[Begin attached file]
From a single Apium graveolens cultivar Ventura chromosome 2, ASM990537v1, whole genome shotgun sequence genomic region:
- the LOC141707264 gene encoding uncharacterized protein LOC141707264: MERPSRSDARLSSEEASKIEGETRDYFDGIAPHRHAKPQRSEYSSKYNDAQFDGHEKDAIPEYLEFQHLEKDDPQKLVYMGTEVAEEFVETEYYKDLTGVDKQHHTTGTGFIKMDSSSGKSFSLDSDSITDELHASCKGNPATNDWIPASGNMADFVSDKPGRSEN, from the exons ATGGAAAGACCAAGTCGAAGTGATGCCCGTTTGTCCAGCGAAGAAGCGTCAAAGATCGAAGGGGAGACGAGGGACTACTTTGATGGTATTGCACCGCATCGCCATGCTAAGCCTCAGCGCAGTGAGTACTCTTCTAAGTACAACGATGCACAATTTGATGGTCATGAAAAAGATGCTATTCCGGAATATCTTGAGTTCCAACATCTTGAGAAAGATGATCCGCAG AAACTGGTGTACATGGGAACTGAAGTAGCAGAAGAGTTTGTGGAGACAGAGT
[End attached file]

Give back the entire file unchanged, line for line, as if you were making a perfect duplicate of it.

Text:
From a single Apium graveolens cultivar Ventura chromosome 2, ASM990537v1, whole genome shotgun sequence genomic region:
- the LOC141707264 gene encoding uncharacterized protein LOC141707264: MERPSRSDARLSSEEASKIEGETRDYFDGIAPHRHAKPQRSEYSSKYNDAQFDGHEKDAIPEYLEFQHLEKDDPQKLVYMGTEVAEEFVETEYYKDLTGVDKQHHTTGTGFIKMDSSSGKSFSLDSDSITDELHASCKGNPATNDWIPASGNMADFVSDKPGRSEN, from the exons ATGGAAAGACCAAGTCGAAGTGATGCCCGTTTGTCCAGCGAAGAAGCGTCAAAGATCGAAGGGGAGACGAGGGACTACTTTGATGGTATTGCACCGCATCGCCATGCTAAGCCTCAGCGCAGTGAGTACTCTTCTAAGTACAACGATGCACAATTTGATGGTCATGAAAAAGATGCTATTCCGGAATATCTTGAGTTCCAACATCTTGAGAAAGATGATCCGCAG AAACTGGTGTACATGGGAACTGAAGTAGCAGAAGAGTTTGTGGAGACAGAGT